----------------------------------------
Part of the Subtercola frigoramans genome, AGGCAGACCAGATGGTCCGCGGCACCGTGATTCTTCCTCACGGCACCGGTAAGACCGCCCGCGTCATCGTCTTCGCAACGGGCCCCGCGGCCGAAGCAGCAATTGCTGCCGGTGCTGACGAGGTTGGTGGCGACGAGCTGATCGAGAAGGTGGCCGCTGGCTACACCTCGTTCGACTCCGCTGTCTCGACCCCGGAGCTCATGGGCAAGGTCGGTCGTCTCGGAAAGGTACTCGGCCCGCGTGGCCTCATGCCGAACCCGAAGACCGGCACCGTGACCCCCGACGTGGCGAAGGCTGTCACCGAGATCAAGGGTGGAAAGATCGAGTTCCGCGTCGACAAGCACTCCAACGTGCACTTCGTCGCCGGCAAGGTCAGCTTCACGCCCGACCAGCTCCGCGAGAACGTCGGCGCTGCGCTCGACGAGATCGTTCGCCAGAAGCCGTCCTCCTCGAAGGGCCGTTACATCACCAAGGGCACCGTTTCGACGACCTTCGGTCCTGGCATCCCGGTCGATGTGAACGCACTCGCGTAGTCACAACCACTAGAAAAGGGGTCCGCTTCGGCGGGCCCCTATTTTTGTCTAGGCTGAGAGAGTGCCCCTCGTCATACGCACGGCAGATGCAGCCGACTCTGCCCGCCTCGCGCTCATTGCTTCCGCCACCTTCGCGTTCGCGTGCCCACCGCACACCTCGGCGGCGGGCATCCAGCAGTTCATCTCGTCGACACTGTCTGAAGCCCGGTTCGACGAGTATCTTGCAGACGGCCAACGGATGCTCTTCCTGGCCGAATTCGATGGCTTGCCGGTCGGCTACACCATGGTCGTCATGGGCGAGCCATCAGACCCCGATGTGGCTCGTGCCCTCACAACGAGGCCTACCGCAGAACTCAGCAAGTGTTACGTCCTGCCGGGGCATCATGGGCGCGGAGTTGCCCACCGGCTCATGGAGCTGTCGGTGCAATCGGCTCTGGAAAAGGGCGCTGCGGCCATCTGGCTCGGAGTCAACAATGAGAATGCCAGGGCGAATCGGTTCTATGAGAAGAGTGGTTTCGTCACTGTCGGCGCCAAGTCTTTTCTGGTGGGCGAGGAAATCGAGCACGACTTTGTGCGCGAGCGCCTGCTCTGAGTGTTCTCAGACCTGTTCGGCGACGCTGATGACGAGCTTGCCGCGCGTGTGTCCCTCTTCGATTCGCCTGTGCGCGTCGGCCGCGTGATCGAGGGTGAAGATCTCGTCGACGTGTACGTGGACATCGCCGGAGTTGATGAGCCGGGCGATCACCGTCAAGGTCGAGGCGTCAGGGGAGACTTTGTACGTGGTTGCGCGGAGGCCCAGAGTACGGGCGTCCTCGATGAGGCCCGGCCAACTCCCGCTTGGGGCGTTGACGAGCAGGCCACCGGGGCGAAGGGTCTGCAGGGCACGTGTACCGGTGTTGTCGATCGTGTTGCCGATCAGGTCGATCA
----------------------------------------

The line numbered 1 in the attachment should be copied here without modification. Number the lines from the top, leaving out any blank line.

Part of the Subtercola frigoramans genome, AGGCAGACCAGATGGTCCGCGGCACCGTGATTCTTCCTCACGGCACCGGTAAGACCGCCCGCGTCATCGTCTTCGCAACGGGCCCCGCGGCCGAAGCAGCAATTGCTGCCGGTGCTGACGAGGTTGGTGGCGACGAGCTGATCGAGAAGGTGGCCGCTGGCTACACCTCGTTCGACTCCGCTGTCTCGACCCCGGAGCTCATGGGCAAGGTCGGTCGTCTCGGAAAGGTACTCGGCCCGCGTGGCCTCATGCCGAACCCGAAGACCGGCACCGTGACCCCCGACGTGGCGAAGGCTGTCACCGAGATCAAGGGTGGAAAGATCGAGTTCCGCGTCGACAAGCACTCCAACGTGCACTTCGTCGCCGGCAAGGTCAGCTTCACGCCCGACCAGCTCCGCGAGAACGTCGGCGCTGCGCTCGACGAGATCGTTCGCCAGAAGCCGTCCTCCTCGAAGGGCCGTTACATCACCAAGGGCACCGTTTCGACGACCTTCGGTCCTGGCATCCCGGTCGATGTGAACGCACTCGCGTAGTCACAACCACTAGAAAAGGGGTCCGCTTCGGCGGGCCCCTATTTTTGTCTAGGCTGAGAGAGTGCCCCTCGTCATACGCACGGCAGATGCAGCCGACTCTGCCCGCCTCGCGCTCATTGCTTCCGCCACCTTCGCGTTCGCGTGCCCACCGCACACCTCGGCGGCGGGCATCCAGCAGTTCATCTCGTCGACACTGTCTGAAGCCCGGTTCGACGAGTATCTTGCAGACGGCCAACGGATGCTCTTCCTGGCCGAATTCGATGGCTTGCCGGTCGGCTACACCATGGTCGTCATGGGCGAGCCATCAGACCCCGATGTGGCTCGTGCCCTCACAACGAGGCCTACCGCAGAACTCAGCAAGTGTTACGTCCTGCCGGGGCATCATGGGCGCGGAGTTGCCCACCGGCTCATGGAGCTGTCGGTGCAATCGGCTCTGGAAAAGGGCGCTGCGGCCATCTGGCTCGGAGTCAACAATGAGAATGCCAGGGCGAATCGGTTCTATGAGAAGAGTGGTTTCGTCACTGTCGGCGCCAAGTCTTTTCTGGTGGGCGAGGAAATCGAGCACGACTTTGTGCGCGAGCGCCTGCTCTGAGTGTTCTCAGACCTGTTCGGCGACGCTGATGACGAGCTTGCCGCGCGTGTGTCCCTCTTCGATTCGCCTGTGCGCGTCGGCCGCGTGATCGAGGGTGAAGATCTCGTCGACGTGTACGTGGACATCGCCGGAGTTGATGAGCCGGGCGATCACCGTCAAGGTCGAGGCGTCAGGGGAGACTTTGTACGTGGTTGCGCGGAGGCCCAGAGTACGGGCGTCCTCGATGAGGCCCGGCCAACTCCCGCTTGGGGCGTTGACGAGCAGGCCACCGGGGCGAAGGGTCTGCAGGGCACGTGTACCGGTGTTGTCGATCGTGTTGCCGATCAGGTCGATCA